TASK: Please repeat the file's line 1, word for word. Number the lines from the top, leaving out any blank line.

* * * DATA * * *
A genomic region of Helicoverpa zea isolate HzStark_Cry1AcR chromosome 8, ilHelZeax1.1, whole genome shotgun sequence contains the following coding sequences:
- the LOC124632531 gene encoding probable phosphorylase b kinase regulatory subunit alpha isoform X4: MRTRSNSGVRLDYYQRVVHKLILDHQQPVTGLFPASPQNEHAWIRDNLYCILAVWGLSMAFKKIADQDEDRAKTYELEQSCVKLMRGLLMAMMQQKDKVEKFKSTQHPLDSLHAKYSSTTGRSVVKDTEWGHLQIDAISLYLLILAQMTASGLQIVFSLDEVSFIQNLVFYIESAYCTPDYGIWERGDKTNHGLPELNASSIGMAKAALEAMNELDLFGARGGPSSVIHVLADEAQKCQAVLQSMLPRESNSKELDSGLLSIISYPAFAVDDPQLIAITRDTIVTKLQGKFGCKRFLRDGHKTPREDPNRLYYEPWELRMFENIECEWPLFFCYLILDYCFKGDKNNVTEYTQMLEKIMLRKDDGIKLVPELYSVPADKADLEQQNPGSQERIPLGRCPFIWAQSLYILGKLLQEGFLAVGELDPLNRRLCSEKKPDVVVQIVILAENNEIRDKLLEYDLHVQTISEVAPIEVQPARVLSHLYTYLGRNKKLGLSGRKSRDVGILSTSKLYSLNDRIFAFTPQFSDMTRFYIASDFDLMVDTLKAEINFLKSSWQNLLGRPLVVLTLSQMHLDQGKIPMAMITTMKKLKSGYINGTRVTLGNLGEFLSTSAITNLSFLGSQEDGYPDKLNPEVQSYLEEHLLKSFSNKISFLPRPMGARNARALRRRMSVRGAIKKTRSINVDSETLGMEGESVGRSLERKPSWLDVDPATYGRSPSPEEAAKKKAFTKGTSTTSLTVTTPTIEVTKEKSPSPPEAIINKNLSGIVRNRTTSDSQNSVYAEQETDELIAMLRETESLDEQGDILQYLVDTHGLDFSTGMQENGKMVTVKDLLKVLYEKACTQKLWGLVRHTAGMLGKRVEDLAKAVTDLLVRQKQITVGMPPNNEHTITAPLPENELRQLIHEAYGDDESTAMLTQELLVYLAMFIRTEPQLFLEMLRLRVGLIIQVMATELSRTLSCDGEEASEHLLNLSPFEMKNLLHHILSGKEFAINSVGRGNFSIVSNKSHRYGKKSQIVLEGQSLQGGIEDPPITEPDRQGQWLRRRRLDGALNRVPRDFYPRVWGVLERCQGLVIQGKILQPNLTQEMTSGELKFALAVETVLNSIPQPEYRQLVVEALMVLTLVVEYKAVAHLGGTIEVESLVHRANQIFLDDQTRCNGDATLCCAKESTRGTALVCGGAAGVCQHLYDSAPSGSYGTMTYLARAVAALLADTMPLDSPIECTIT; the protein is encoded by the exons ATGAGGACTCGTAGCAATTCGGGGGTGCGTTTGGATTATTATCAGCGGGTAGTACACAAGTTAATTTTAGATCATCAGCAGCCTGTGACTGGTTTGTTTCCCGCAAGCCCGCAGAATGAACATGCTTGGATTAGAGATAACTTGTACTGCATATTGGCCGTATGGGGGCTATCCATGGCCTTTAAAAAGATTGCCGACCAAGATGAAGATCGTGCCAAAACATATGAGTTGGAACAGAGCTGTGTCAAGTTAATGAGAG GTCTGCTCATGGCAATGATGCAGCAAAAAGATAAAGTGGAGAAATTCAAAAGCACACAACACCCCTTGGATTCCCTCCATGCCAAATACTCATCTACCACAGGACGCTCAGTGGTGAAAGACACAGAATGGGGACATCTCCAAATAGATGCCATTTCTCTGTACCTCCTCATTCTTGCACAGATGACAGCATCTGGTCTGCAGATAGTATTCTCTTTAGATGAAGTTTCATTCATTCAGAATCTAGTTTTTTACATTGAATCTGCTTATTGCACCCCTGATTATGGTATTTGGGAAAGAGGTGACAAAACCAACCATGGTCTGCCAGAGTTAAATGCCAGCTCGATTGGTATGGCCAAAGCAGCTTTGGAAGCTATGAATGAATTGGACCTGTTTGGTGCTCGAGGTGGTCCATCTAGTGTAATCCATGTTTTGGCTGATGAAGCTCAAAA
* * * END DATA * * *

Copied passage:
A genomic region of Helicoverpa zea isolate HzStark_Cry1AcR chromosome 8, ilHelZeax1.1, whole genome shotgun sequence contains the following coding sequences: